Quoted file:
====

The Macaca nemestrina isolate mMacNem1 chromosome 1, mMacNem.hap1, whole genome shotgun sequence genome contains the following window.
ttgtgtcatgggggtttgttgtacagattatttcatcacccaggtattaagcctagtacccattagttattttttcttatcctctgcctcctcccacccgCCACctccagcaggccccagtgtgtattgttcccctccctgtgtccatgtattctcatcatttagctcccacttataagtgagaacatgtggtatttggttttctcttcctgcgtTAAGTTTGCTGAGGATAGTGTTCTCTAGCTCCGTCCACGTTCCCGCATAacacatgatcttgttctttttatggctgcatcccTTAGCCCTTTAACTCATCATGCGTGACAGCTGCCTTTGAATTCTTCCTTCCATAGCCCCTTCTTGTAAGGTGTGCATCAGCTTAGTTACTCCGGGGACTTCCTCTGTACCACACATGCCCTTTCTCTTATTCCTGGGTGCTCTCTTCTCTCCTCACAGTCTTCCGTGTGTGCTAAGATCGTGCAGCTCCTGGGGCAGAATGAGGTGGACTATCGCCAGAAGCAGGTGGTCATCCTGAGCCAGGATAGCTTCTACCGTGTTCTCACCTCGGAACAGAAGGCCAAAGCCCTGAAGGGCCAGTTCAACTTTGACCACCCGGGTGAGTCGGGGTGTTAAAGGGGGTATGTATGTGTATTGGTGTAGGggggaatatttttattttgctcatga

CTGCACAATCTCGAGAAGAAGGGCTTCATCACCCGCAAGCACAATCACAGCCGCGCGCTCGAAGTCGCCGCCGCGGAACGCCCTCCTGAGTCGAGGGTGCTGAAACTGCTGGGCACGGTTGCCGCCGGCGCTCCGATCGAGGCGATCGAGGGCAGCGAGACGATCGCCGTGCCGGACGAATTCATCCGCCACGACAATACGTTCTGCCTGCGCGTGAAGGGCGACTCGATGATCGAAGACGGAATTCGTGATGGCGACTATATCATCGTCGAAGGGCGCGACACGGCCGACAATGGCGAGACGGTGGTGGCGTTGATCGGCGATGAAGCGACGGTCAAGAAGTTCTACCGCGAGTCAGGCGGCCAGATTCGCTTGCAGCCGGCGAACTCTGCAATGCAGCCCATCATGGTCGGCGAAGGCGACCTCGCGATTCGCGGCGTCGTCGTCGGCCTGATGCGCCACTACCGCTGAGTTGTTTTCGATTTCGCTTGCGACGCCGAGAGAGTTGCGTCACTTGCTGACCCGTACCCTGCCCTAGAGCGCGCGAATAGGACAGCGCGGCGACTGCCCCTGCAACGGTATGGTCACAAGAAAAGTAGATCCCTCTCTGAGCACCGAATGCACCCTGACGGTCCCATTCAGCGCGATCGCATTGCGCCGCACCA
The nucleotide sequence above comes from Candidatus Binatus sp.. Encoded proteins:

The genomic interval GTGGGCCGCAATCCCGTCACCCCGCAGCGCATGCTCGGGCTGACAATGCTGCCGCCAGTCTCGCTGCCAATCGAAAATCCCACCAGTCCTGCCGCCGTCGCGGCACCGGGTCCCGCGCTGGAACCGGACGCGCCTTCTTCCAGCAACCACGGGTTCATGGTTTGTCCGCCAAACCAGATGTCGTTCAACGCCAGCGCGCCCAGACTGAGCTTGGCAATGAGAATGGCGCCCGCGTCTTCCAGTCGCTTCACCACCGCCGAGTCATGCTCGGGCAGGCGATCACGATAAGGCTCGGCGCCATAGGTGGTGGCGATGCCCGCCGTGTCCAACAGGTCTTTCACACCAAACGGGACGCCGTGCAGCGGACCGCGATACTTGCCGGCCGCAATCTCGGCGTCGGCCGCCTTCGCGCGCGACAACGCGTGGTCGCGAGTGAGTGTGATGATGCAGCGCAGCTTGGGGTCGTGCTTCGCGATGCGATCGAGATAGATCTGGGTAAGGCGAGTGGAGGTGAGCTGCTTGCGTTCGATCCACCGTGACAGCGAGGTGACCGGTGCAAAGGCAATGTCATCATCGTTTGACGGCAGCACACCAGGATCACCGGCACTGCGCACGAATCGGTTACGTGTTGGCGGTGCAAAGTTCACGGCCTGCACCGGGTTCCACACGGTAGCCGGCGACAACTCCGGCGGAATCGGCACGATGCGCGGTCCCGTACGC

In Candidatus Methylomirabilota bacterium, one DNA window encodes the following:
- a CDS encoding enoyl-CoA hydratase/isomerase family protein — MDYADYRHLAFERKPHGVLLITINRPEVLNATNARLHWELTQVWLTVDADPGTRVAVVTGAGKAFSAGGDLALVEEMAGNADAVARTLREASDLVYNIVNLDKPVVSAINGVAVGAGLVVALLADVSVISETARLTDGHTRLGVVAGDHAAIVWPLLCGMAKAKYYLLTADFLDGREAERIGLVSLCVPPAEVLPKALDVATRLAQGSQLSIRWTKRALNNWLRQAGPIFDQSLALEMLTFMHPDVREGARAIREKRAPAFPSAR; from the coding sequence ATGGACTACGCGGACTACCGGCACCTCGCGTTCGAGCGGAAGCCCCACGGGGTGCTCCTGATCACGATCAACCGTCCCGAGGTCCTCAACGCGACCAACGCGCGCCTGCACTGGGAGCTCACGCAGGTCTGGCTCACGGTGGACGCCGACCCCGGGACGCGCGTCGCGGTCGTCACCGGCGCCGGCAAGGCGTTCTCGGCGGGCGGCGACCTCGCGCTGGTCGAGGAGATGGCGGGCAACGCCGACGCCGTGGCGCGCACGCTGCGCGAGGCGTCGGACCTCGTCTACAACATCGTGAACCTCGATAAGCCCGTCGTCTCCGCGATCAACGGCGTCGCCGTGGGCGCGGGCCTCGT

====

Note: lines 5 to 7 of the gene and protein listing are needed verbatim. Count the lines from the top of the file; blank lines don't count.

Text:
The genomic interval GTGGGCCGCAATCCCGTCACCCCGCAGCGCATGCTCGGGCTGACAATGCTGCCGCCAGTCTCGCTGCCAATCGAAAATCCCACCAGTCCTGCCGCCGTCGCGGCACCGGGTCCCGCGCTGGAACCGGACGCGCCTTCTTCCAGCAACCACGGGTTCATGGTTTGTCCGCCAAACCAGATGTCGTTCAACGCCAGCGCGCCCAGACTGAGCTTGGCAATGAGAATGGCGCCCGCGTCTTCCAGTCGCTTCACCACCGCCGAGTCATGCTCGGGCAGGCGATCACGATAAGGCTCGGCGCCATAGGTGGTGGCGATGCCCGCCGTGTCCAACAGGTCTTTCACACCAAACGGGACGCCGTGCAGCGGACCGCGATACTTGCCGGCCGCAATCTCGGCGTCGGCCGCCTTCGCGCGCGACAACGCGTGGTCGCGAGTGAGTGTGATGATGCAGCGCAGCTTGGGGTCGTGCTTCGCGATGCGATCGAGATAGATCTGGGTAAGGCGAGTGGAGGTGAGCTGCTTGCGTTCGATCCACCGTGACAGCGAGGTGACCGGTGCAAAGGCAATGTCATCATCGTTTGACGGCAGCACACCAGGATCACCGGCACTGCGCACGAATCGGTTACGTGTTGGCGGTGCAAAGTTCACGGCCTGCACCGGGTTCCACACGGTAGCCGGCGACAACTCCGGCGGAATCGGCACGATGCGCGGTCCCGTACGC

In Candidatus Methylomirabilota bacterium, one DNA window encodes the following:
- a CDS encoding enoyl-CoA hydratase/isomerase family protein — MDYADYRHLAFERKPHGVLLITINRPEVLNATNARLHWELTQVWLTVDADPGTRVAVVTGAGKAFSAGGDLALVEEMAGNADAVARTLREASDLVYNIVNLDKPVVSAINGVAVGAGLVVALLADVSVISETARLTDGHTRLGVVAGDHAAIVWPLLCGMAKAKYYLLTADFLDGREAERIGLVSLCVPPAEVLPKALDVATRLAQGSQLSIRWTKRALNNWLRQAGPIFDQSLALEMLTFMHPDVREGARAIREKRAPAFPSAR; from the coding sequence ATGGACTACGCGGACTACCGGCACCTCGCGTTCGAGCGGAAGCCCCACGGGGTGCTCCTGATCACGATCAACCGTCCCGAGGTCCTCAACGCGACCAACGCGCGCCTGCACTGGGAGCTCACGCAGGTCTGGCTCACGGTGGACGCCGACCCCGGGACGCGCGTCGCGGTCGTCACCGGCGCCGGCAAGGCGTTCTCGGCGGGCGGCGACCTCGCGCTGGTCGAGGAGATGGCGGGCAACGCCGACGCCGTGGCGCGCACGCTGCGCGAGGCGTCGGACCTCGTCTACAACATCGTGAACCTCGATAAGCCCGTCGTCTCCGCGATCAACGGCGTCGCCGTGGGCGCGGGCCTCGT